The recent statements from ISJ and the European Parliament both made it clear that that threat came directly from the leadership of the Iranian regime. Investigators and prosecutors in Assadi’s case have said the same. “The plans for the attack were developed in the name of Iran at the request of its leadership. Assadi didn’t initiate the plans himself,” said the Belgian National Security Service in a February 2020 report. That message has been highlighted again and again by those European lawmakers who believe Iran should be subject to greater economic and diplomatic pressure.

Toward that end, ISJ specifically urged the nations of Europe to downgrade their relations with the Iranian regime and to continue along that path until such time as the regime provides credible guarantees that it will “never engage in terrorism in Europe again.” The implication of this statement is that in absence of such assurance, Iranian embassies and consular institutions should be shuttered altogether, on account of the possibility that other figures like Assadollah Assadi stand ready to lash out on Western soil again the next time their regime is threatened at home.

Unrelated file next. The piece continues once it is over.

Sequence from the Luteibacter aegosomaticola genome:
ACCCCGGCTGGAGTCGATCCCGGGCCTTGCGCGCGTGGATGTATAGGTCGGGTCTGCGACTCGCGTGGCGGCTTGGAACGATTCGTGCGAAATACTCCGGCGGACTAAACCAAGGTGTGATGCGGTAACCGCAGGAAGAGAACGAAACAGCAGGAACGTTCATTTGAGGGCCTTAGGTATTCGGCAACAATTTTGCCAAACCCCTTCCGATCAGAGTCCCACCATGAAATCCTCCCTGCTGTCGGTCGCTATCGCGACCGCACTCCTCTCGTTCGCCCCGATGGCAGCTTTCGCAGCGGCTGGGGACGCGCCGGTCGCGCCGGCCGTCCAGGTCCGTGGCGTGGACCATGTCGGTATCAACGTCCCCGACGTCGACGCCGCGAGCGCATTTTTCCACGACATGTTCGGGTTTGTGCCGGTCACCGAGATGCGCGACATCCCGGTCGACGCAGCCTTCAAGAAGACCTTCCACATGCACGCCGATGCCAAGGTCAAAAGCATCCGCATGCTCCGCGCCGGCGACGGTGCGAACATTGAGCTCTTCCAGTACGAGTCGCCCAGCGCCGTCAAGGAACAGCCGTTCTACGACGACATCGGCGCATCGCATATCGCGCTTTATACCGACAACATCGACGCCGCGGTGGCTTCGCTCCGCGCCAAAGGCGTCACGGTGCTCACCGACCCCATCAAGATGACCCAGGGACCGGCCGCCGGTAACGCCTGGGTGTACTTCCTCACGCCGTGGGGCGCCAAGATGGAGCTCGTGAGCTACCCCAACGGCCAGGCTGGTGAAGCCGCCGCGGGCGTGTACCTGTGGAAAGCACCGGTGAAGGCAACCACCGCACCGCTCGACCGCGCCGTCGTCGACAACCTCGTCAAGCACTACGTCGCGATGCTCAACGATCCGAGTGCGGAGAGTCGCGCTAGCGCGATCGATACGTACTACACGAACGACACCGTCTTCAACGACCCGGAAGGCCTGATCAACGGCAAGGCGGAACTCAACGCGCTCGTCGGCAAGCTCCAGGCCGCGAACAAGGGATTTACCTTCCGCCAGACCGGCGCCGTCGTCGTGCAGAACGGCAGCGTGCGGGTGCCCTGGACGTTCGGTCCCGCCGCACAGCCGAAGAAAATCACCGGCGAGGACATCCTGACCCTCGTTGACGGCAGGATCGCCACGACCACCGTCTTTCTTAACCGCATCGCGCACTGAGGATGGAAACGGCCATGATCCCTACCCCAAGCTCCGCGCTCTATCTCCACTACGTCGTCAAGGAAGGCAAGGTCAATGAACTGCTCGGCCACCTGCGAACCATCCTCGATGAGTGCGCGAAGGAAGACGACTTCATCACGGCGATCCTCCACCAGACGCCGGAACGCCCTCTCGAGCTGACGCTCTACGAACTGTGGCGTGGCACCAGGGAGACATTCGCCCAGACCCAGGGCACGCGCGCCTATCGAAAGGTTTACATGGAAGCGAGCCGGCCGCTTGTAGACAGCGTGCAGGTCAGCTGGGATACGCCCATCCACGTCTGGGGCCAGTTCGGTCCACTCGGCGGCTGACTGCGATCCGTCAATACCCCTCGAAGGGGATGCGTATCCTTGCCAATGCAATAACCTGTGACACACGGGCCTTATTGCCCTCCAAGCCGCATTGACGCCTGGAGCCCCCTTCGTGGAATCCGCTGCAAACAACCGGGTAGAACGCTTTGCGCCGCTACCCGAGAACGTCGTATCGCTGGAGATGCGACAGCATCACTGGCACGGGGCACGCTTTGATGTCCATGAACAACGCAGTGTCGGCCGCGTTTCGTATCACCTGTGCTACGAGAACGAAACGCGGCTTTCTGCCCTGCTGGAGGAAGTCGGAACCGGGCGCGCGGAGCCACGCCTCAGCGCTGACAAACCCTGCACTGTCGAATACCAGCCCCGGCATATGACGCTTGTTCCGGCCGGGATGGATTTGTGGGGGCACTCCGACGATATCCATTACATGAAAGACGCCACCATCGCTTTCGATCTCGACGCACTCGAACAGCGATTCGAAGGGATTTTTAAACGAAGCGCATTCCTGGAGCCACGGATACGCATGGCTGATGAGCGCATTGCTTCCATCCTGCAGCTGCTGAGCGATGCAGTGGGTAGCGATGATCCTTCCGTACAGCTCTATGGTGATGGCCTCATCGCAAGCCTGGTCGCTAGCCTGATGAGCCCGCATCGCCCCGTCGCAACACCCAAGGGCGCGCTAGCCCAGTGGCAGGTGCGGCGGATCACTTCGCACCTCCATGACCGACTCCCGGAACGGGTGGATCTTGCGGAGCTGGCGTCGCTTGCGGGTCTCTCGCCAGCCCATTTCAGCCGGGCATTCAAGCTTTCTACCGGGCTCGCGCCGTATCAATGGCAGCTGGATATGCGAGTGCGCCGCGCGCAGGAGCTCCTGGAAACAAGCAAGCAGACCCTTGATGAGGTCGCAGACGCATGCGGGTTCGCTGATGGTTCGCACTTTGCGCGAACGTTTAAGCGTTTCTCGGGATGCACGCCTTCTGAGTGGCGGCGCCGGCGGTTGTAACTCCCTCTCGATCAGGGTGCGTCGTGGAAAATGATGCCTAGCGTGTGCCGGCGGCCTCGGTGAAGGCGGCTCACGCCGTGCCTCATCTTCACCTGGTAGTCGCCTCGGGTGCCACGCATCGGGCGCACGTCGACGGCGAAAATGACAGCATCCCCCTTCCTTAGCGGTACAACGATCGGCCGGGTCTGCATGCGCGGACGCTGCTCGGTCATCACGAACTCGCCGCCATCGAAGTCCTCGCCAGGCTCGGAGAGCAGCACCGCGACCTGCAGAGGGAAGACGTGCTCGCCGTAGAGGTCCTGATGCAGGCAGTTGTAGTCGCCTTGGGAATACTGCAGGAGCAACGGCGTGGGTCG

Such threats have already re-emerged in multiple times, and even Iranian government officials have publicly acknowledged that further PMOI-led uprisings may be pending. While increased diplomatic isolation for Tehran will certainly help to improve the security of Western nations, it may also inspire broader participation in those uprisings by Iranian citizens. The same goal may also be advanced by the recommendations in the European parliamentarians’ statement, which emphasizes the value of limiting or severing trade relations with Iranian entities, pending an end to terrorist activities and the improvement of human rights conditions. Regardless of Tehran’s response, such measures promise to weaken the institutions that Tehran relies on to repress domestic dissent, thereby clearing the ground for a democratic revolution.